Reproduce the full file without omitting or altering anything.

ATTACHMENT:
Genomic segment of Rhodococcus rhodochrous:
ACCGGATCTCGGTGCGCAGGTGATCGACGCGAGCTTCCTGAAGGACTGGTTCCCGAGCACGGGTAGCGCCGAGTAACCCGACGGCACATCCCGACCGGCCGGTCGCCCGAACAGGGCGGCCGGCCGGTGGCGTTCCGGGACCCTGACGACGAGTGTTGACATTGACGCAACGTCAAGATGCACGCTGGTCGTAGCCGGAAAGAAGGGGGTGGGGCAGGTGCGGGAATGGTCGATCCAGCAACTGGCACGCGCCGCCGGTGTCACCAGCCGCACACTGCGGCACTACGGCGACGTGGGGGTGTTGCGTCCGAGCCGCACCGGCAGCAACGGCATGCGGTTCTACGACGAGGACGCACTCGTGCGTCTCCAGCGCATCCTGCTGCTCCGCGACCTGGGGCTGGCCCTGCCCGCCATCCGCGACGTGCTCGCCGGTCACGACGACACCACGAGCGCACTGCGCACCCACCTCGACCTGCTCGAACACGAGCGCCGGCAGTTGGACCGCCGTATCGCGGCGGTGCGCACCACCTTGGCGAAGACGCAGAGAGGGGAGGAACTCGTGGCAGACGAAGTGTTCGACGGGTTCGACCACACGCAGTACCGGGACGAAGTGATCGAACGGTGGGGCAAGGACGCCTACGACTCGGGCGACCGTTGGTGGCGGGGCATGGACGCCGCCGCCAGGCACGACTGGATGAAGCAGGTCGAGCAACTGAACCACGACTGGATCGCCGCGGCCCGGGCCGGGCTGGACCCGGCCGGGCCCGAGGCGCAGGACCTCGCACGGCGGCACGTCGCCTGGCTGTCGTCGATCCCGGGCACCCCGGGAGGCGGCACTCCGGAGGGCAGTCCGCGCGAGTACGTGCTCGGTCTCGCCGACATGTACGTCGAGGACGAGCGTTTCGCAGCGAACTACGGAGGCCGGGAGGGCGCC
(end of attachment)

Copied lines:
Genomic segment of Rhodococcus rhodochrous:
ACCGGATCTCGGTGCGCAGGTGATCGACGCGAGCTTCCTGAAGGACTGGTTCCCGAGCACGGGTAGCGCCGAGTAACCCGACGGCACATCCCGACCGGCCGGTCGCCCGAACAGGGCGGCCGGCCGGTGGCGTTCCGGGACCCTGACGACGAGTGTTGACATTGACGCAACGTCAAGATGCACGCTGGTCGTAGCCGGAAAGAAGGGGGTGGGGCAGGTGCGGGAATGGTCGATCCAGCAACTGGCACGCGCCGCCGGTGTCACCAGCCGCACACTGCGGCACTACGGCGACGTGGGGGTGTTGCGTCCGAGCCGCACCGGCAGCAACGGCATGCGGTTCTACGACGAGGACGCACTCGTGCGTCTCCAGCGCATCCTGCTGCTCCGCGACCTGGGGCTGGCCCTGCCCGCCATCCGCGACGTGCTCGCCGGTCACGACGACACCACGAGCGCACTGCGCACCCACCTCGACCTGCTCGAACACGAGCGCCGGCAGTTGGACCGCCGTATCGCGGCGGTGCGCACCACCTTGGCGAAGACGCAGAGAGGGGAGGAACTCGTGGCAGACGAAGTGTTCGACGGGTTCGACCACACGCAGTACCGGGACGAAGTGATCGAACGGTGGGGCAAGGACGCCTACGACTCGGGCGACCGTTGGTGGCGGGGCATGGACGCCGCCGCCAGGCACGACTGGATGAAGCAGGTCGAGCAACTGAACCACGACTGGATCGCCGCGGCCCGGGCCGGGCTGGACCCGGCCGGGCCCGAGGCGCAGGACCTCGCACGGCGGCACGTCGCCTGGCTGTCGTCGATCCCGGGCACCCCGGGAGGCGGCACTCCGGAGGGCAGTCCGCGCGAGTACGTGCTCGGTCTCGCCGACATGTACGTCGAGGACGAGCGTTTCGCAGCGAACTACGGAGGCCGGGAGGGCGCC